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School districts look to shift to more in-person learning

Several school districts in the region have announced plans to expand in-person learning, while others are continuing to consider how and when to safely bring back students for more classroom instruction.

The Centers for Disease Control and Prevention recently released guidelines for school districts on the reopening of schools.

Local school officials planning to gradually shift from a hybrid learning model to more in-person learning said mitigation strategies, such as mask-wearing and hand-washing, have worked this year, and they have developed plans to gradually bring back students. However, they said they will continue to monitor the health data and remain flexible about shifting to a different learning model should COVID-19 cases climb and virus variants become predominant in the region.

Most school districts in the region this year have been following a hybrid learning model in which one cohort of students learn in-person on Monday and Tuesday, all students learn remotely on Wednesday, and the second cohort of students go to school on Thursday and Friday. The Lyme-Old Lyme school district has been operating under full in-person learning since the beginning of the school year.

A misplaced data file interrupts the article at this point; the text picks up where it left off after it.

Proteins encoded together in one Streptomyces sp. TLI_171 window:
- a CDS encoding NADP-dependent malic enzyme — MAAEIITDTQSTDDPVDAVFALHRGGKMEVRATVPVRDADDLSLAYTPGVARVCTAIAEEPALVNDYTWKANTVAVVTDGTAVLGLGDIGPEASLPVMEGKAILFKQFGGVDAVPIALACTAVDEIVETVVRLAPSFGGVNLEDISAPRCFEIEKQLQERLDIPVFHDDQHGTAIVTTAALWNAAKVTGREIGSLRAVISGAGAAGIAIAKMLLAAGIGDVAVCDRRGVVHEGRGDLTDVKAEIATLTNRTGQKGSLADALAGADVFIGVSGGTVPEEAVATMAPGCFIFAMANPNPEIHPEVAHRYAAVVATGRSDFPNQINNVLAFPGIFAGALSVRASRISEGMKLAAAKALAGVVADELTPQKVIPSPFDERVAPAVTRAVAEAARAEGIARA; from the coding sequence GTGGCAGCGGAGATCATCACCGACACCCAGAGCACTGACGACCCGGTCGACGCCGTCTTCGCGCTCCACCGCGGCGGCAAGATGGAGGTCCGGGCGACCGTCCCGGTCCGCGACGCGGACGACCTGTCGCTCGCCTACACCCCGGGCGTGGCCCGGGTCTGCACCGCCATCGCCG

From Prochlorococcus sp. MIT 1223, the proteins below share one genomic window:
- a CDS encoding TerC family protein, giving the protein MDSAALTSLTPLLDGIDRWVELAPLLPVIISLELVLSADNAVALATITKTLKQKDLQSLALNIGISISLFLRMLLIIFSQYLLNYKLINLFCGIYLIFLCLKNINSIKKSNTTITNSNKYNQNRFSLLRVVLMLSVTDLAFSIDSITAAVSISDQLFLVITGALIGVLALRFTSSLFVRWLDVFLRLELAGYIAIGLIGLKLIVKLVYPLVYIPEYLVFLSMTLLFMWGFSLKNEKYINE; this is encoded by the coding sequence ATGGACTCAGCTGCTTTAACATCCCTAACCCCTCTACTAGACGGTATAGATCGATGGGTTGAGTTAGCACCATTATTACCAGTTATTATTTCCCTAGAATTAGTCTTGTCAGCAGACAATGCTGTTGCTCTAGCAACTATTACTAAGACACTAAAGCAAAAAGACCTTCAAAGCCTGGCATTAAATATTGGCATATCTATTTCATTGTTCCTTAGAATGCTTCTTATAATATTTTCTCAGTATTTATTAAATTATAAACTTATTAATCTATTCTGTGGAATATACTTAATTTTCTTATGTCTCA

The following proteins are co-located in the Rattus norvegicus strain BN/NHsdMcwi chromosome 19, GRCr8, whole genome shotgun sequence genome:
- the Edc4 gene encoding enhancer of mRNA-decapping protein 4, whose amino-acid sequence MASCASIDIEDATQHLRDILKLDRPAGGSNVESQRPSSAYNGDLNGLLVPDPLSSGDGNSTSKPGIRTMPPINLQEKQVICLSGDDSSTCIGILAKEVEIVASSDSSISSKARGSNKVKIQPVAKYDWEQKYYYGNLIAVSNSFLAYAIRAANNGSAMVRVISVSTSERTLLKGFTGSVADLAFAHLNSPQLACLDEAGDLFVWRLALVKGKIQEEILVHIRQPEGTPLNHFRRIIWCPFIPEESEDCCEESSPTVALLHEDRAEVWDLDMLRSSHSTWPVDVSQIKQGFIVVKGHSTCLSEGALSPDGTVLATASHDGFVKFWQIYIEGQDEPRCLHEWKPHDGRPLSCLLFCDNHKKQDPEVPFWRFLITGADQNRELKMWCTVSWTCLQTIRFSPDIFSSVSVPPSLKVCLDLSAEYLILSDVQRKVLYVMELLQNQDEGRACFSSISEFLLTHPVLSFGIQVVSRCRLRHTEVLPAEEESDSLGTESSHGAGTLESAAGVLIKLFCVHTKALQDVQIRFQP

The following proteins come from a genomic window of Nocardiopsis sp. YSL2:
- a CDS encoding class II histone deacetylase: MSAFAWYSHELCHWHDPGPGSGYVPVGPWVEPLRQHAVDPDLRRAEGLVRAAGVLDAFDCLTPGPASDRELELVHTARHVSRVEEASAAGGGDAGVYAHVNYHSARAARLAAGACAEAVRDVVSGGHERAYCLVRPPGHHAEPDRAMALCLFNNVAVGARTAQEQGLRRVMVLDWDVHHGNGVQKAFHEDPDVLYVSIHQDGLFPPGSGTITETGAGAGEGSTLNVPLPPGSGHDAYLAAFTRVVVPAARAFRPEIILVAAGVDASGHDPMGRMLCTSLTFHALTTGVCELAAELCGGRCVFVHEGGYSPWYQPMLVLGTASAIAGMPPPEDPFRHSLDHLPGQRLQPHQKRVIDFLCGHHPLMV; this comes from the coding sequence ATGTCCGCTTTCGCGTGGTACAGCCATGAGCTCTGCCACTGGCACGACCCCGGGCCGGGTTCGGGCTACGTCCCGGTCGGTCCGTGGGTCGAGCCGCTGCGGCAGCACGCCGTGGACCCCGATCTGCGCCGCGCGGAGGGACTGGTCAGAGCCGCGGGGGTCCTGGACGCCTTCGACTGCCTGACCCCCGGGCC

Norwich, New London, East Lyme, Ledyard, Waterford, Preston and North Stonington are among the school districts that recently announced plans for more in-person learning, while LEARN, Groton, and Montville are working to develop plans. Some districts, however, are weighing the costs of bringing students back full-time and the need for larger classroom space.

Meanwhile, the Connecticut Education Association is advocating for the vaccination of teachers.

CDC guidelines

About 56.3% of public school districts in Connecticut are fully in-person, 37.6% are hybrid and 6.1% are fully remote, according to state data. Parents will continue to have the option to choose remote learning for their child, even if the school district is fully in-person, said state Department of Education Spokesman Peter Yazbak.